Whataboutism (also known as whataboutery) is a variant of the tu quoque logical fallacy that attempts to discredit an opponent's position by charging them with hypocrisy without directly refuting or disproving their argument, which is particularly associated with Soviet and Russian propaganda. When criticisms were leveled at the Soviet Union during the Cold War, the Soviet response would be "What about..." followed by an event in the Western world.
|Type||Tu quoque (appeal to hypocrisy)|
|Active period||Cold War–present|
The term "whataboutery" has been used in Britain and Ireland since the period of the Troubles (conflict) in Northern Ireland. Lexicographers date the first appearance of the variant whataboutism to the 1990s or 1970s, while other historians state that during the Cold War Western officials referred to the Soviet propaganda strategy by that term. The tactic saw a resurgence in post-Soviet Russia, relating to human rights violations committed by, and criticisms of, the Russian government. The technique received new attention during Russia's 2014 annexation of Crimea and military intervention in Ukraine. Usage of the tactic extended to Russian President Vladimir Putin and his spokesman, Dmitry Peskov.
The Guardian deemed whataboutism, as used in Russia, "practically a national ideology". Journalist Julia Ioffe wrote that "Anyone who has ever studied the Soviet Union" was aware of the technique, citing the Soviet rejoinder to criticism, And you are lynching Negroes, as a "classic" example of the tactic. Writing for Bloomberg News, Leonid Bershidsky called whataboutism a "Russian tradition", while The New Yorker described the technique as "a strategy of false moral equivalences". Jill Dougherty called whataboutism a "sacred Russian tactic", and compared it to the pot calling the kettle black.
Etymology and history of the termEdit
According to Russian journalist Konstantin von Eggert, the term originated in the 1960s as an ironic description of "the Soviet Union's efforts at countering Western criticism". The Merriam-Webster dictionary dates the term back to the Cold War. It references journalist Michael Bernard from The Age, who in 1978 wrote "the weaknesses of whataboutism—which dictates that no one must get away with an attack on the Kremlin's abuses without tossing a few bricks at South Africa, no one must indict the Cuban police State without castigating President Park, no one must mention Irak, Libya or the PLO without having a bash at Israel".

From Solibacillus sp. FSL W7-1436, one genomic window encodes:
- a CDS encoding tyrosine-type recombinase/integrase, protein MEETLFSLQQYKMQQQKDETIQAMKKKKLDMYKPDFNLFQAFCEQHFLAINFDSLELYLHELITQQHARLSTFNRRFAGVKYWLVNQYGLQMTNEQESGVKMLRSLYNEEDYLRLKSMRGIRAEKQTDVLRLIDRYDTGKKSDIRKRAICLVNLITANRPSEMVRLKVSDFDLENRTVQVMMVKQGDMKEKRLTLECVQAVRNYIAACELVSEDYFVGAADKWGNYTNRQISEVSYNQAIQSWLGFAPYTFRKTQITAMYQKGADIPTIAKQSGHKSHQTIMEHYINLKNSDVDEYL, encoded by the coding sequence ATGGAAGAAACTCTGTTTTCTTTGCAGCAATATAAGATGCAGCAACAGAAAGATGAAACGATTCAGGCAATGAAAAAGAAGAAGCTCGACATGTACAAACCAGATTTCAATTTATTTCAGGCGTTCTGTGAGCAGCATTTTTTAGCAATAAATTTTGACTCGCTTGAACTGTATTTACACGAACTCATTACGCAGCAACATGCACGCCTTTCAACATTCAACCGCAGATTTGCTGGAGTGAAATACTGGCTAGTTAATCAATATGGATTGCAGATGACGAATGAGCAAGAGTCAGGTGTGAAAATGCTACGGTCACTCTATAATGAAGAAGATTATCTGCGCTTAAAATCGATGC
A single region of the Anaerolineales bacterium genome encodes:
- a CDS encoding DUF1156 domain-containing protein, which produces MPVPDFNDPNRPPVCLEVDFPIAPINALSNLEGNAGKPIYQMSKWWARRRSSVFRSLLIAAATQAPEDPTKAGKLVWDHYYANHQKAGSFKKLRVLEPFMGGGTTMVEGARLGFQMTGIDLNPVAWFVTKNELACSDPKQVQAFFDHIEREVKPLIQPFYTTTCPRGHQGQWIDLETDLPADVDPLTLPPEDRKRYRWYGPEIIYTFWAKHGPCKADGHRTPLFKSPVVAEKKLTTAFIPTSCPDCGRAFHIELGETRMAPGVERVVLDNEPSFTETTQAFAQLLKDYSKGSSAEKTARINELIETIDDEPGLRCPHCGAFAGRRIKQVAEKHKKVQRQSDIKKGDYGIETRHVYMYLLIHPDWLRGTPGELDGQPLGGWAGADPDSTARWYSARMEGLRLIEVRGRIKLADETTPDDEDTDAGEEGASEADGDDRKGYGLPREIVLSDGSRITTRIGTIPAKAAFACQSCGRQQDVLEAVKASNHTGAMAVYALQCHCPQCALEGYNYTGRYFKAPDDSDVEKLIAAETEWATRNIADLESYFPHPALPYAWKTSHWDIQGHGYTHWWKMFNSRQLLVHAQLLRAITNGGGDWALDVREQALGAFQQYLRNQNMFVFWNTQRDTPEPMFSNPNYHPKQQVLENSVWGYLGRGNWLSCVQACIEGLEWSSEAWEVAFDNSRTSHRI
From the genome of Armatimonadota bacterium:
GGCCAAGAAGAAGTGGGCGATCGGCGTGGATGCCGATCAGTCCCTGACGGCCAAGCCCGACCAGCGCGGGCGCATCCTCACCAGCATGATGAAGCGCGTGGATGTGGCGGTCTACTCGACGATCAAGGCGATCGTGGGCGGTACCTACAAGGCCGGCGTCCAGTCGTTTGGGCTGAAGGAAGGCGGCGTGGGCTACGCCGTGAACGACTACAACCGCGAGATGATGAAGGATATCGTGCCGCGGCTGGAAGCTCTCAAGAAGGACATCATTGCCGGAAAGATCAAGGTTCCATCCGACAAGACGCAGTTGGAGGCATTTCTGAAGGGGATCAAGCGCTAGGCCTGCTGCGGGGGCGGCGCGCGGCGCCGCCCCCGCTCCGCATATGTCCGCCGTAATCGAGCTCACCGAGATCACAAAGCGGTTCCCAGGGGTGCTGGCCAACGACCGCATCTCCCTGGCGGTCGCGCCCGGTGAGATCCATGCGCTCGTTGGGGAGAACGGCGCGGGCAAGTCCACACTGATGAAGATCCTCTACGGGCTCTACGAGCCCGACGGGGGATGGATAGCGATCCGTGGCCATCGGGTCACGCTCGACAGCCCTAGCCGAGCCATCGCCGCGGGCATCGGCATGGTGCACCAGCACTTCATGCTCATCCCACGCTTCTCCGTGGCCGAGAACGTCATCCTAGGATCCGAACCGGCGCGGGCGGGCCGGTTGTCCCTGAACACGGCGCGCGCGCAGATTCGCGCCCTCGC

The Oxford Dictionary of English 2010 edition, and Oxford Living Dictionaries entry on whataboutism states: "Origin - 1990s: from the way in which counter-accusations may take the form of questions introduced by 'What about —?'." According to the lexicographer Ben Zimmer, the term whataboutism appeared "as early as 1993". In contrast, Andreas Umland, a political scientist and historian of Russia and Ukraine, said the term was used during the Soviet Union period, writing: "what was known during Soviet times, as 'whataboutism'". Neil Buckley wrote for Financial Times, "Soviet-watchers called it 'whataboutism'. This was the Communist-era tactic of deflecting foreign criticism of, say, human rights abuses, by pointing, often disingenuously, at something allegedly similar in the critic’s own country: 'Ah, but what about…?'"
According to Oxford Dictionary of English, in British English whataboutism is synonymous with whataboutery, which according to Zimmer has been used with a similar meaning since the period of The Troubles conflict in Northern Ireland. In 1974, a letter published in the Irish Times referred to "the Whatabouts ... who answer every condemnation of the Provisional I.R.A. with an argument to prove the greater immorality of the 'enemy'" and an opinion column in the same paper picked up the theme using the term "whataboutery", which gained wide currency in commentary about the conflict. Zimmer noted that the variant whataboutism was used in the same context in a 1993 book by Tony Parker.
British journalist Edward Lucas used the word whataboutism in a blog post of 29 October 2007, reporting as part of a diary about Russia which was printed in the 2 November issue of The Economist. "Whataboutism" was the title of an article in The Economist on 31 January 2008, where Lucas wrote: "Soviet propagandists during the cold war were trained in a tactic that their western interlocutors nicknamed 'whataboutism'". Zimmer credited Lucas for popularizing the term in 2007–2008. Ivan Tsvetkov, associate professor of International Relations in St Petersburg, dates the practice of whataboutism back to 1950 with the "lynching of blacks" argument, but he also credits Lucas for the recent popularity of the term. The Guardian in 2013 described whataboutism as "practically a national ideology" of Russia.
Use by Soviet and Russian leadersEdit